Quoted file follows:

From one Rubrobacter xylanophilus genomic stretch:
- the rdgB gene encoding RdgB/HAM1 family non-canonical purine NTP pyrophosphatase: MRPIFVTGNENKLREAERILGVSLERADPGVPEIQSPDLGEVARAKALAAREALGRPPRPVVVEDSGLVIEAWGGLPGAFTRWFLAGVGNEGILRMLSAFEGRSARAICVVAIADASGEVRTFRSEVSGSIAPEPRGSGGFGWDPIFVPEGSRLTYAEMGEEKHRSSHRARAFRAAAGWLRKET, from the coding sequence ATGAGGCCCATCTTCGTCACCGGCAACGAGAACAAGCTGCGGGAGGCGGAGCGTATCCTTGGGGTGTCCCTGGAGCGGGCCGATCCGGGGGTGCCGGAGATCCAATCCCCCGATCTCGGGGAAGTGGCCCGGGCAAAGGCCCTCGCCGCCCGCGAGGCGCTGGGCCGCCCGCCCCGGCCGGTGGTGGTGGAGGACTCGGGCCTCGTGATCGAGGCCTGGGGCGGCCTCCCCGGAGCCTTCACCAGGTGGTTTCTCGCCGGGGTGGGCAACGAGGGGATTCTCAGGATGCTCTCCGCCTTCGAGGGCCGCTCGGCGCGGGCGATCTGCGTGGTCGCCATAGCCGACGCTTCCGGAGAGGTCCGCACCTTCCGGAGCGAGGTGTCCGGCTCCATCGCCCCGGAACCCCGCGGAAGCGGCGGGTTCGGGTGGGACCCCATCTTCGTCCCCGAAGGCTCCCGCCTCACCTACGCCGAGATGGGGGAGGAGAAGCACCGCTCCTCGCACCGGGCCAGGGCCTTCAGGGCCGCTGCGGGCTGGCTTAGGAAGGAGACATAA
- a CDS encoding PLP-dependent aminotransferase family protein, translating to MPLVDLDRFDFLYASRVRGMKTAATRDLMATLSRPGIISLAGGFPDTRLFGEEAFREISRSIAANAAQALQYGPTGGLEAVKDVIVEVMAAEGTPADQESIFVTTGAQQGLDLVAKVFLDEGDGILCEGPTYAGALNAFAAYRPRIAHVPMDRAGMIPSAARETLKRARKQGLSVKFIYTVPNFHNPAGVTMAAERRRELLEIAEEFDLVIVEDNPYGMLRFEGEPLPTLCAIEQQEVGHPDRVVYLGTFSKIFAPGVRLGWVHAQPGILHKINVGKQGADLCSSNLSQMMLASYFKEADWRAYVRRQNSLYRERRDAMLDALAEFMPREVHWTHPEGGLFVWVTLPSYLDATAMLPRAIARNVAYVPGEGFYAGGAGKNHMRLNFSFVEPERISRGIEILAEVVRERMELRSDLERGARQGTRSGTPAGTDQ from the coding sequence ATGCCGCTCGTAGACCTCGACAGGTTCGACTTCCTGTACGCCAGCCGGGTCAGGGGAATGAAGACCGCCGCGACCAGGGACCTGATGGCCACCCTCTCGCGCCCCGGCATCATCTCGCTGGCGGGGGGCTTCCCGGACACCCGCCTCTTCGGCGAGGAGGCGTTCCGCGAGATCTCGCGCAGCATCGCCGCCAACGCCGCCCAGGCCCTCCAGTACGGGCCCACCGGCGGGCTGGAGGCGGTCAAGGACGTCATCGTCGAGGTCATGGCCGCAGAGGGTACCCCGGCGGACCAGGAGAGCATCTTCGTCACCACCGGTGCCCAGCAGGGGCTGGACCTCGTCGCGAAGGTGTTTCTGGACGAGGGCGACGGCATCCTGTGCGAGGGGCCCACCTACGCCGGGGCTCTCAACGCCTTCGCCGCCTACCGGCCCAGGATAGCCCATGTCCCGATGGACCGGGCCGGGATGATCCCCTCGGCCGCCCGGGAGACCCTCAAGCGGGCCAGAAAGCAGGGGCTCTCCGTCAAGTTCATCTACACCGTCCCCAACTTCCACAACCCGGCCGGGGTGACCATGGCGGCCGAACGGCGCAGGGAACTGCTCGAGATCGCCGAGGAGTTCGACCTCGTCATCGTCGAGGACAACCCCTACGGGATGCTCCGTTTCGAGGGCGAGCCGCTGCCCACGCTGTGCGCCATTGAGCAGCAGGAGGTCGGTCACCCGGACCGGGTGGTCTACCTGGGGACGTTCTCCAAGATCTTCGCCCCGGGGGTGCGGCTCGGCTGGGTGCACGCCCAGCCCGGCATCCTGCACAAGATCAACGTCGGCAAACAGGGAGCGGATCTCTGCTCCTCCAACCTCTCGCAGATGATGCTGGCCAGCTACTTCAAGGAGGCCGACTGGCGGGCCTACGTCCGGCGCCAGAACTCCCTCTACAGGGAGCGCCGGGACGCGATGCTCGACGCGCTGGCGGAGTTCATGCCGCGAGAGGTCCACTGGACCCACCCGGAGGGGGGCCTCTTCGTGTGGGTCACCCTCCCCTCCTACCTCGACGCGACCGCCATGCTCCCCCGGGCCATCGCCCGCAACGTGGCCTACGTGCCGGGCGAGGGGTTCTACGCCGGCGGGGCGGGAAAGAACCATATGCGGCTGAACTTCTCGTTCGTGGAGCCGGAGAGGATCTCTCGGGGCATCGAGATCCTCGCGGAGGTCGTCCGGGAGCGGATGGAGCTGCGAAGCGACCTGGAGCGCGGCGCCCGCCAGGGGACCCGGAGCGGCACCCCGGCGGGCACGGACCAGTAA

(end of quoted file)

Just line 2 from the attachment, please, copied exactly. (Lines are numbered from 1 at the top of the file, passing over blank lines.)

- the rdgB gene encoding RdgB/HAM1 family non-canonical purine NTP pyrophosphatase: MRPIFVTGNENKLREAERILGVSLERADPGVPEIQSPDLGEVARAKALAAREALGRPPRPVVVEDSGLVIEAWGGLPGAFTRWFLAGVGNEGILRMLSAFEGRSARAICVVAIADASGEVRTFRSEVSGSIAPEPRGSGGFGWDPIFVPEGSRLTYAEMGEEKHRSSHRARAFRAAAGWLRKET, from the coding sequence ATGAGGCCCATCTTCGTCACCGGCAACGAGAACAAGCTGCGGGAGGCGGAGCGTATCCTTGGGGTGTCCCTGGAGCGGGCCGATCCGGGGGTGCCGGAGATCCAATCCCCCGATCTCGGGGAAGTGGCCCGGGCAAAGGCCCTCGCCGCCCGCGAGGCGCTGGGCCGCCCGCCCCGGCCGGTGGTGGTGGAGGACTCGGGCCTCGTGATCGAGGCCTGGGGCGGCCTCCCCGGAGCCTTCACCAGGTGGTTTCTCGCCGGGGTGGGCAACGAGGGGATTCTCAGGATGCTCTCCGCCTTCGAGGGCCGCTCGGCGCGGGCGATCTGCGTGGTCGCCATAGCCGACGCTTCCGGAGAGGTCCGCACCTTCCGGAGCGAGGTGTCCGGCTCCATCGCCCCGGAACCCCGCGGAAGCGGCGGGTTCGGGTGGGACCCCATCTTCGTCCCCGAAGGCTCCCGCCTCACCTACGCCGAGATGGGGGAGGAGAAGCACCGCTCCTCGCACCGGGCCAGGGCCTTCAGGGCCGCTGCGGGCTGGCTTAGGAAGGAGACATAA